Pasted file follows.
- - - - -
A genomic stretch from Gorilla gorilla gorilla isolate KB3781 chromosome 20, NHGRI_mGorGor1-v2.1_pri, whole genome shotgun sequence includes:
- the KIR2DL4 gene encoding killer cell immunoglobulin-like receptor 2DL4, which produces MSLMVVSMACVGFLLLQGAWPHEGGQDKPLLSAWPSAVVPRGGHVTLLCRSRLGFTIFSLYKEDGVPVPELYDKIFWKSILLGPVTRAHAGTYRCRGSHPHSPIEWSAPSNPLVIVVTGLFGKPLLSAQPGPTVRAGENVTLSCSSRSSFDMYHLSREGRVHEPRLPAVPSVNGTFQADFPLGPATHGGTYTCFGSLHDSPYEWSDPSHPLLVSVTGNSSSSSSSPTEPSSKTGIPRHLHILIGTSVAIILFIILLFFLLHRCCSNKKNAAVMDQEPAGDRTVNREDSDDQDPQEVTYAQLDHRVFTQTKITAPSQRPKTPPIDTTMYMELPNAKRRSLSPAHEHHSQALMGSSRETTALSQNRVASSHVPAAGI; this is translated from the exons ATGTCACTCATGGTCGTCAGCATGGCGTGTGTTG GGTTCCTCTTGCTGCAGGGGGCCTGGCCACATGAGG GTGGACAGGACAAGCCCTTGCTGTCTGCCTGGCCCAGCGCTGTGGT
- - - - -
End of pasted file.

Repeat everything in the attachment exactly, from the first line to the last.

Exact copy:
A genomic stretch from Gorilla gorilla gorilla isolate KB3781 chromosome 20, NHGRI_mGorGor1-v2.1_pri, whole genome shotgun sequence includes:
- the KIR2DL4 gene encoding killer cell immunoglobulin-like receptor 2DL4, which produces MSLMVVSMACVGFLLLQGAWPHEGGQDKPLLSAWPSAVVPRGGHVTLLCRSRLGFTIFSLYKEDGVPVPELYDKIFWKSILLGPVTRAHAGTYRCRGSHPHSPIEWSAPSNPLVIVVTGLFGKPLLSAQPGPTVRAGENVTLSCSSRSSFDMYHLSREGRVHEPRLPAVPSVNGTFQADFPLGPATHGGTYTCFGSLHDSPYEWSDPSHPLLVSVTGNSSSSSSSPTEPSSKTGIPRHLHILIGTSVAIILFIILLFFLLHRCCSNKKNAAVMDQEPAGDRTVNREDSDDQDPQEVTYAQLDHRVFTQTKITAPSQRPKTPPIDTTMYMELPNAKRRSLSPAHEHHSQALMGSSRETTALSQNRVASSHVPAAGI; this is translated from the exons ATGTCACTCATGGTCGTCAGCATGGCGTGTGTTG GGTTCCTCTTGCTGCAGGGGGCCTGGCCACATGAGG GTGGACAGGACAAGCCCTTGCTGTCTGCCTGGCCCAGCGCTGTGGT